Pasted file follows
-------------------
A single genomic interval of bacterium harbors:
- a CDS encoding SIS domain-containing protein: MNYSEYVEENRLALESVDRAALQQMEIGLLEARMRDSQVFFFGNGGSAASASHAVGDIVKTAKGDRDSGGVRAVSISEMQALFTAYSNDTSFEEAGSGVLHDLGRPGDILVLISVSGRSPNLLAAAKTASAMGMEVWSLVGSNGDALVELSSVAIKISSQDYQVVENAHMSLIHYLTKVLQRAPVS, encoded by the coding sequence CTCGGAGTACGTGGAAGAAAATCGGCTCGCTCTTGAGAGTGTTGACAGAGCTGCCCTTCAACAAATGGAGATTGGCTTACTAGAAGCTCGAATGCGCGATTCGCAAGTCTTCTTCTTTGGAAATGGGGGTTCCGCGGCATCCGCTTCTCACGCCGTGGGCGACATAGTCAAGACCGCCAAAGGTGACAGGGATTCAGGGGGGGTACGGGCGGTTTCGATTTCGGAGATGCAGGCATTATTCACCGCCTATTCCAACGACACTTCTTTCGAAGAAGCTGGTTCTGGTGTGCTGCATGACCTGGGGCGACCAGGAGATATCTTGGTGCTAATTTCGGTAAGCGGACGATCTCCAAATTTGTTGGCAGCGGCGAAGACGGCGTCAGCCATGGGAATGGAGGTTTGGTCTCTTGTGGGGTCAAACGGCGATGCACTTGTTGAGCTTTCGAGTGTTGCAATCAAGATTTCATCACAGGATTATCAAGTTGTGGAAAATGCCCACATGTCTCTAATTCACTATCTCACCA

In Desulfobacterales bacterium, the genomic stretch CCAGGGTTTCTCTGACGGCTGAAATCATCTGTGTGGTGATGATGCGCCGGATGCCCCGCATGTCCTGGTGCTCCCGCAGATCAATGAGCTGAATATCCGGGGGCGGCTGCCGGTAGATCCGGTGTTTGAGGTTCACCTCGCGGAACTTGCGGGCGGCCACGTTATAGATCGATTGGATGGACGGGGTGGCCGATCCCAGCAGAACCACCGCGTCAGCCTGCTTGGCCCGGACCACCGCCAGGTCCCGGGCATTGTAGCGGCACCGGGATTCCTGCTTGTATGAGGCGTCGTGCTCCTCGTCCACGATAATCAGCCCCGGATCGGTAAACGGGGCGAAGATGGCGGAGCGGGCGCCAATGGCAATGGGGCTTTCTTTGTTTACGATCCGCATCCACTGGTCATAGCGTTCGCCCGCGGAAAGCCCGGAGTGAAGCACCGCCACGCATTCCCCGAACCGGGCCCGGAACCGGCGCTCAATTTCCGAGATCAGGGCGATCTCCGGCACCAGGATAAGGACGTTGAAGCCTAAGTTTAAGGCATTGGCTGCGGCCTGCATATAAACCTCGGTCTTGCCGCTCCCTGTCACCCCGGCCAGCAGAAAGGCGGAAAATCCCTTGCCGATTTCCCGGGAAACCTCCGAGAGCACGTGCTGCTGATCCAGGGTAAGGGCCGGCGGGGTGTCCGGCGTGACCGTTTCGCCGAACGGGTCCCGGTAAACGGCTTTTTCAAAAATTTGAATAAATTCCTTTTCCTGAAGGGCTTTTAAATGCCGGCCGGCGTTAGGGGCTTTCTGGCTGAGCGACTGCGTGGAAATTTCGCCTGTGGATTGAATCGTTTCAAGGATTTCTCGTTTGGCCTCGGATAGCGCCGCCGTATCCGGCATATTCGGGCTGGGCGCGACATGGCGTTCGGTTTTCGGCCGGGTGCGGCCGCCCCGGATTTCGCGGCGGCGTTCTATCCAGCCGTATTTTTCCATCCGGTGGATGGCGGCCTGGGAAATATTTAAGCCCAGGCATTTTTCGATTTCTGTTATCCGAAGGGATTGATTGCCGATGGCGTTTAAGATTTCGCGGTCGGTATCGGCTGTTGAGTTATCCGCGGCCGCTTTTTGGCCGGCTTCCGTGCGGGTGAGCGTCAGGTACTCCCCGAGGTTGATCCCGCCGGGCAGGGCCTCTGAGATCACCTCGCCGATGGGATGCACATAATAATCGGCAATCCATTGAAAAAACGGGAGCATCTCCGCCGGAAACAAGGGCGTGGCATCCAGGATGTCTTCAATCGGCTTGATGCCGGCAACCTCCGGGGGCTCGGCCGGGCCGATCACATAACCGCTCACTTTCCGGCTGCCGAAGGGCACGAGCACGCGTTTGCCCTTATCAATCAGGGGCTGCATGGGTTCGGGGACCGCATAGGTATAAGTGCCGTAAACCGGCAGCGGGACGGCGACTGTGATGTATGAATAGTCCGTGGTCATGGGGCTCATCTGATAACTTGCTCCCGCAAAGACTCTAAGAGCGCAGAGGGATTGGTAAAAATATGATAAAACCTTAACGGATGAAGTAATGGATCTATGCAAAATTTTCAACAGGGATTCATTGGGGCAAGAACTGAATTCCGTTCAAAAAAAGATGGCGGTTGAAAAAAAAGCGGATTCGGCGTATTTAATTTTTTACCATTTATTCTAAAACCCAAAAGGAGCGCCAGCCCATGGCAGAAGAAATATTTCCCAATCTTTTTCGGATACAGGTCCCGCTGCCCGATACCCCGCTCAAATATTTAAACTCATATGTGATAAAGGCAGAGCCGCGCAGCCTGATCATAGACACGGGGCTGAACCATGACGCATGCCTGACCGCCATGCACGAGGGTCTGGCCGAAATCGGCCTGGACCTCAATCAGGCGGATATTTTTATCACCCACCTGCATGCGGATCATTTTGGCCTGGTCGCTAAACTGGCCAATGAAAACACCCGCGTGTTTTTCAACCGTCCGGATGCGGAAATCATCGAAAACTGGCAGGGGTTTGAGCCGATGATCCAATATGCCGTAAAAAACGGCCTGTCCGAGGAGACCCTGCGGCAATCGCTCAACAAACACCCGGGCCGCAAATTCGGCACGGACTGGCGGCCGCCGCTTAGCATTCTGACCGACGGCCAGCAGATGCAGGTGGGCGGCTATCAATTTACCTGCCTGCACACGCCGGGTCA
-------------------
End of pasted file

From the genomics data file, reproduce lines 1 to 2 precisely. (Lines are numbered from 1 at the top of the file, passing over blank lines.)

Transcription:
A single genomic interval of bacterium harbors:
- a CDS encoding SIS domain-containing protein: MNYSEYVEENRLALESVDRAALQQMEIGLLEARMRDSQVFFFGNGGSAASASHAVGDIVKTAKGDRDSGGVRAVSISEMQALFTAYSNDTSFEEAGSGVLHDLGRPGDILVLISVSGRSPNLLAAAKTASAMGMEVWSLVGSNGDALVELSSVAIKISSQDYQVVENAHMSLIHYLTKVLQRAPVS, encoded by the coding sequence CTCGGAGTACGTGGAAGAAAATCGGCTCGCTCTTGAGAGTGTTGACAGAGCTGCCCTTCAACAAATGGAGATTGGCTTACTAGAAGCTCGAATGCGCGATTCGCAAGTCTTCTTCTTTGGAAATGGGGGTTCCGCGGCATCCGCTTCTCACGCCGTGGGCGACATAGTCAAGACCGCCAAAGGTGACAGGGATTCAGGGGGGGTACGGGCGGTTTCGATTTCGGAGATGCAGGCATTATTCACCGCCTATTCCAACGACACTTCTTTCGAAGAAGCTGGTTCTGGTGTGCTGCATGACCTGGGGCGACCAGGAGATATCTTGGTGCTAATTTCGGTAAGCGGACGATCTCCAAATTTGTTGGCAGCGGCGAAGACGGCGTCAGCCATGGGAATGGAGGTTTGGTCTCTTGTGGGGTCAAACGGCGATGCACTTGTTGAGCTTTCGAGTGTTGCAATCAAGATTTCATCACAGGATTATCAAGTTGTGGAAAATGCCCACATGTCTCTAATTCACTATCTCACCA